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Can Employees Be Legally Terminated For Refusing To Attend Religious Services?

sgtrock21sgtrock21 Senior MemberPosts: 1,933 Senior Member

I know employees of religious organizations may have this requirement as a condition of employment. This concerns a construction company. On TV news the employer's attorney stated that this was a generous opportunity for the employees on his time. I always thought an "opportunity" was an offer not a requirement. Of course the Godfather giving you an "Offer you can't refuse" is different.

https://www.oregonlive.com/pacific-northwest-news/index.ssf/2018/08/lawsuit_oregon_construction_wo.html


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Replies

  • zorbazorba Senior Member Posts: 25,033 Senior Member
    Oh boy...
    -Zorba, "The Veiled Male"

    "If you get it and didn't work for it, someone else worked for it and didn't get it..."
    )O(
  • bisleybisley Senior Member Posts: 10,813 Senior Member
    I suppose they could have you sign an agreement, as part of your terms of employment, but either way, if they insist that you do it and you don't, they can come up with ways to chase you off.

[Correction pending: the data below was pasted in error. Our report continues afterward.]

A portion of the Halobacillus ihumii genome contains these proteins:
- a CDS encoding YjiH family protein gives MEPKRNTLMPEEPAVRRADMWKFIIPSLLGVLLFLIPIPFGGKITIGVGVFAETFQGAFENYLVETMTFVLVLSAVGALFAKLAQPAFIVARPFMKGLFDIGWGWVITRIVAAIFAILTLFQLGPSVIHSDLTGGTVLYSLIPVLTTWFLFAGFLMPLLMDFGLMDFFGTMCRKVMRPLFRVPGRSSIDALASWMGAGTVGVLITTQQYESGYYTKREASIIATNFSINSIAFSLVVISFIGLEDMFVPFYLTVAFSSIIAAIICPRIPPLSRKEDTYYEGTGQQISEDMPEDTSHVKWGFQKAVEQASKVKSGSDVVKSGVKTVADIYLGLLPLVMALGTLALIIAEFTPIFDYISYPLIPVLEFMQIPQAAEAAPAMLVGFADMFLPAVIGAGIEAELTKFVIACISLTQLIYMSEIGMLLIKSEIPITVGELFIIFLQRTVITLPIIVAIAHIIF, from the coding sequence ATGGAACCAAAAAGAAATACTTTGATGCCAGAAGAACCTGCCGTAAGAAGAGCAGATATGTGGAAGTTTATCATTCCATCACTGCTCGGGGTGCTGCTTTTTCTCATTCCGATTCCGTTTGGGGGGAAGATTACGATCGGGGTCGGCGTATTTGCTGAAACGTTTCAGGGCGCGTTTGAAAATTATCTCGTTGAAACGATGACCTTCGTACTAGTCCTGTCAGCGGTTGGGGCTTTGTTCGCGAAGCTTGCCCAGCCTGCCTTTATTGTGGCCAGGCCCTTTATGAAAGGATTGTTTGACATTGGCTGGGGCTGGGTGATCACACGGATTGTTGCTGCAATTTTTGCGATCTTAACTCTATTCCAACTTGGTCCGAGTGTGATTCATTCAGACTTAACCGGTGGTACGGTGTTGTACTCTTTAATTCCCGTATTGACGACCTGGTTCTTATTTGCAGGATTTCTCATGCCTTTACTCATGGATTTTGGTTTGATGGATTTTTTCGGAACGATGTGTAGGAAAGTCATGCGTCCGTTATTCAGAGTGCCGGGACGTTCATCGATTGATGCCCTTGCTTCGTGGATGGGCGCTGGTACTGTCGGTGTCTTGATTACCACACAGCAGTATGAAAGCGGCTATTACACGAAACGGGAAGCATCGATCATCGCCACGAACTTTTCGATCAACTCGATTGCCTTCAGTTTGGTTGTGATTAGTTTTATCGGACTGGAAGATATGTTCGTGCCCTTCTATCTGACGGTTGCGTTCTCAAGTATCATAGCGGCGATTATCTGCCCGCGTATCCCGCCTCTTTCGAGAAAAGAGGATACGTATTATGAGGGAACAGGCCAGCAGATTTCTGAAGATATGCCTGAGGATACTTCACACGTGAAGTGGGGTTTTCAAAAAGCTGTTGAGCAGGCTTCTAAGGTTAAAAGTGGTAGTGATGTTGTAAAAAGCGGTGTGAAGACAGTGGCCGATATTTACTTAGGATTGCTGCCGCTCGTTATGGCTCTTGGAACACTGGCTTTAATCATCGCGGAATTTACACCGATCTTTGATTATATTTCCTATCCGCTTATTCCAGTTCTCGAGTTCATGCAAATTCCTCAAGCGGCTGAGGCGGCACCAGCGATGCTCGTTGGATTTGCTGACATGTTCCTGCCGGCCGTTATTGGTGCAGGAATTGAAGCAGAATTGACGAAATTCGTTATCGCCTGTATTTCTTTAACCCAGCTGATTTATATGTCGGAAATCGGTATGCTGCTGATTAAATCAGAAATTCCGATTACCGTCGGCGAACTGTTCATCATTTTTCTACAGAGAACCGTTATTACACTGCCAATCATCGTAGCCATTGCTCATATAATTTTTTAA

• JayhawkerJayhawker Moderator Posts: 18,137 Senior Member
    Yeah....well...
    Sharps Model 1874 - "The rifle that made the west safe for Winchester"
  • jbp-ohiojbp-ohio Senior Member Posts: 10,693 Senior Member
    NO........... Religion is one of the Federally protected against discrimination categories.... but you may have to have the money to go to court.

    Under Federal law, employers generally cannot discriminate against employees on the basis of:

    • Race
    • Sex
    • Pregnacy
    • Religion
    • National Origin
    • Disability
    • Age (over 40)
    • Military service
    • Bankrupcy
    • Genetic information
    • Citizenship status
    "The democracy will cease to exist when you take away from those who are willing to work and give to those who would not." Thomas Jefferson
  • JayhawkerJayhawker Moderator Posts: 18,137 Senior Member
    As soon as the guy told me that bible study was a requirement to work for him, I'd be looking elsewhere for work... Cramming your religious beliefs down others others  doesn't fly in my world
    Sharps Model 1874 - "The rifle that made the west safe for Winchester"
  • Big ChiefBig Chief Senior Member Posts: 32,995 Senior Member
    We were given the chance to go to the post chapel on Fort Knox or stay in the barracks and work for the DI or Cadre in Basic/AIT..........so on Sundays for an hour or two, you bet I went.

    Didn't really have to attend a service unless you wanted to. Had a day-room like area with free coffee and a Coke machine you could get a can of beer fer a quarter. But I think we weren't allowed beer until much later just before graduation. Heck we couldn't even have a Coke in the mess hall for the first 6 weeks.